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East Siberian Laika?
edited February 2012
Is there an East Siberian Laika or have they been merged with another dog group?
edited November 2011
I think Brad is still tweaking... Give it time.
There's a few he is still missing: Norrbottenspitz, a literal offshoot of the Finnish Spitz, which the FS is the same breed as Karelo-Finnish Laika. There is some debate whether or not Karelian Bear Dog and Russo-European Laika are the same breeds; but most agree the two are related.
I am not even sure what you would consider the Norwegian Black Elkhound, Norwegian Grey and the Swedish (Jamthund) as or how closely related they are to the Russian laikas. They are mentioned as recommended breeds, along with the Lundehund, in the famous hunting manual though.
As far as I understand it they are still considered a separate breed, tho there is no distinct difference between the WSL and the ESL (as far as I can tell, anyway).
I asked Vladimir about this, he wrote...
"East Siberian Laika is thriving and almost all of them are used and bred by hunters in Russia and in Scandinavian countries."
edited November 2011
He's right, Brad. They have breed clubs in Sweden, Norway and Finland. One of the Swedish Vallhund breeders I converse with is planning to get a East Siberian Laika when she moves out into the country.
A large part of this is because the Russians, Romanians and Ukrainians transformed the West Siberians into boar-dogs and bear-dogs due to the low market value of the commercial fur trade; but people still want dogs bred for both moose and upland games, hence why some uses the East Siberian.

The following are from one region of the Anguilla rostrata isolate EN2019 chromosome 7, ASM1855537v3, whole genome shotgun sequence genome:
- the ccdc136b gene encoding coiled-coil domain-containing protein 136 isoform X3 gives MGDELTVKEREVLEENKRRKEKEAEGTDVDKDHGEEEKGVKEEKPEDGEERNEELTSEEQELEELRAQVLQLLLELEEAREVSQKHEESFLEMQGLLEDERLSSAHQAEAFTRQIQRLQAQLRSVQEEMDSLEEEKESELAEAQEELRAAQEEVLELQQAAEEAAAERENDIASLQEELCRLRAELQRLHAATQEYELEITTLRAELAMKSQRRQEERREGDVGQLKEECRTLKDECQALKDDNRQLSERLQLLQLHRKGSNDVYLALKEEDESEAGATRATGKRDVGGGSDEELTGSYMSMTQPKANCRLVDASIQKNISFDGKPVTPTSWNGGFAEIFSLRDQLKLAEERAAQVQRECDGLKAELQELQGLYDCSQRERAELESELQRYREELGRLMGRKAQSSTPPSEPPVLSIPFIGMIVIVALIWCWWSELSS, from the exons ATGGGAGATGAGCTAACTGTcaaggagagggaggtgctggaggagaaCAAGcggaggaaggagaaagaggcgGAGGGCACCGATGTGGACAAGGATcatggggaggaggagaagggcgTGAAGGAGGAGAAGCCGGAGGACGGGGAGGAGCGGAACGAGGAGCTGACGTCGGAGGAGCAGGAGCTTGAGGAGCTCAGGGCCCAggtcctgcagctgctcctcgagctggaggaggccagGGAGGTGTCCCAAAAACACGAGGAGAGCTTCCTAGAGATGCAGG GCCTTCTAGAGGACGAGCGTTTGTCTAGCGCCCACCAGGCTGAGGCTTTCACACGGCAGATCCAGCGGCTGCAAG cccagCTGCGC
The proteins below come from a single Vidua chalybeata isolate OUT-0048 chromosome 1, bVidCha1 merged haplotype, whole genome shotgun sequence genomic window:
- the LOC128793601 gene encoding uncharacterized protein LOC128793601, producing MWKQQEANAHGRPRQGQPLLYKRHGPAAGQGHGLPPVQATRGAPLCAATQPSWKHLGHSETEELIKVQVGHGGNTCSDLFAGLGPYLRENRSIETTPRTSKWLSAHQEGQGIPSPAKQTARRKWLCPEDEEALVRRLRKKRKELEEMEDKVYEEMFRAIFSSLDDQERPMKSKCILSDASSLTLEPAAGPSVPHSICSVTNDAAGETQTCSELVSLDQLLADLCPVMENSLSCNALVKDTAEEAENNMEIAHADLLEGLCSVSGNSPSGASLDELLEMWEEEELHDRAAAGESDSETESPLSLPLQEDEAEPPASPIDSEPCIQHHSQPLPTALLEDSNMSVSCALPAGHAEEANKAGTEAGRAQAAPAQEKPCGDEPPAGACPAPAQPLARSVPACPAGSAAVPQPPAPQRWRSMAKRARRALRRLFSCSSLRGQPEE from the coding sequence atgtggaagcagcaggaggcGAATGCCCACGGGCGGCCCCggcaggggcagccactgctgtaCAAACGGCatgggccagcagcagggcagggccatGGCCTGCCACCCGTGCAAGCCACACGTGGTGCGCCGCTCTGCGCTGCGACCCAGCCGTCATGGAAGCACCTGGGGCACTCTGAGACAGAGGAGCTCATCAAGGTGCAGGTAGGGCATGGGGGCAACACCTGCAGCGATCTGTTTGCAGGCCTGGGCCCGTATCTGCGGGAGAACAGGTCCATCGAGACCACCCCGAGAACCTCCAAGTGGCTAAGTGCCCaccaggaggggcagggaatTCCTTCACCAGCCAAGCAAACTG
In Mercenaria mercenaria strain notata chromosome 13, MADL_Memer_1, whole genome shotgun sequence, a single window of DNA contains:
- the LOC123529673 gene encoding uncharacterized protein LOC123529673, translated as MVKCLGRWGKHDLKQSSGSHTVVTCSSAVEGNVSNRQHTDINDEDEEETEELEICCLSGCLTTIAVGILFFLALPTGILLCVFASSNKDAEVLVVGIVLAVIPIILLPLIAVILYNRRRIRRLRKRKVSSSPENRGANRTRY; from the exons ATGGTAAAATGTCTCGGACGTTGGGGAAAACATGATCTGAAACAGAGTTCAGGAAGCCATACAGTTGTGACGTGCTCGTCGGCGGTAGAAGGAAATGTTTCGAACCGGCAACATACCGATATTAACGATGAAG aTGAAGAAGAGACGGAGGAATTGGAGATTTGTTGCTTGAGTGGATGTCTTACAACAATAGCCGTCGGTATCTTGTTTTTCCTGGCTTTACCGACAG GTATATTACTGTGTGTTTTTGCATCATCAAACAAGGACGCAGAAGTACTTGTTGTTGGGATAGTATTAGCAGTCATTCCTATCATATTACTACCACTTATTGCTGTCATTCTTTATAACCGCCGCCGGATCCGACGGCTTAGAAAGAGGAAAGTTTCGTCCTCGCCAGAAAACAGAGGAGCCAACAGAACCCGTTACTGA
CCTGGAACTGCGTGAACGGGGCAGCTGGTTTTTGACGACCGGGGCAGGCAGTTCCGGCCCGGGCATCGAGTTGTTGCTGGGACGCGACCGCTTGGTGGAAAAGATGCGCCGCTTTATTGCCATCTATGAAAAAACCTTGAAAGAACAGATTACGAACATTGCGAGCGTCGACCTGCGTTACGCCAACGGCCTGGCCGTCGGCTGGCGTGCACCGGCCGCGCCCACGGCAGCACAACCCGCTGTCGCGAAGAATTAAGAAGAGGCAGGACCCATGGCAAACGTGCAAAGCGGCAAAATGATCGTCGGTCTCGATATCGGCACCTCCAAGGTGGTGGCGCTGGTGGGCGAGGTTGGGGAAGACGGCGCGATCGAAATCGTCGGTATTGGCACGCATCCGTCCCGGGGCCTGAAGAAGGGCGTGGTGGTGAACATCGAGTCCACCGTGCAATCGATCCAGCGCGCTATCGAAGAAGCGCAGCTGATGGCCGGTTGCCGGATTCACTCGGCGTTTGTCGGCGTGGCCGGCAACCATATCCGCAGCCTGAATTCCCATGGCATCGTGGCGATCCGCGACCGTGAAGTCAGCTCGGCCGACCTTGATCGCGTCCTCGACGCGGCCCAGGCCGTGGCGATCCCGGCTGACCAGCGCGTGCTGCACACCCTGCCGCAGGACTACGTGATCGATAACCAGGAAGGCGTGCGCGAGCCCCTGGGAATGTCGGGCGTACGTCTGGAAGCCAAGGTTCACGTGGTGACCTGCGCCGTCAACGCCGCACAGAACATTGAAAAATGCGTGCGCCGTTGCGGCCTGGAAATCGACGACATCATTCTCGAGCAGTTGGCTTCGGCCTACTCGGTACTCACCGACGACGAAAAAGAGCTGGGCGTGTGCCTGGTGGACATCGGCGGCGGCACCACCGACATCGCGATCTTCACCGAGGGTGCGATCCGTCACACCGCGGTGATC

To give you an idea how low the demand for bear-dogs is... Finland only issues about 70 permits a year for the brown bear while 30,000-60,000 permits are issued for moose every year.
Unfortunately the squirrel-dog folks in North America are having a heck of a time of finding a West Siberian for import that is still birdy enough not to go after large games.
East Siberian Laikas are quite popular in Russia. ESL is bigger, heavier boned and overall somewhat coarser, then WSL. ESL is allowed to be almost of any coat color, including patchy black and white like in REL. WSL is agouti gray (like wolf or coyote), pale red, white and any shade of gray with white patches in any proportion. Originally, there were many black, black and tan and black and white WSL. Black and white puppies can be found in some WSL litters until present. Most recent breed standard does not allow this. Until WWII, REL were predominately agouti gray dogs. They still occurred in 70th among Laikas of hunters not interested in showing. To make work of show judges easier and help to distinguish WSL from REL, only black and white coat color was reserved for REL. Light built with longer ears and longer muzzle REL very similar to WSL, except the coat color, can be seen until present. All these peculiarities have no effect on hunting abilities and usually are not interesting to the practical hunters.
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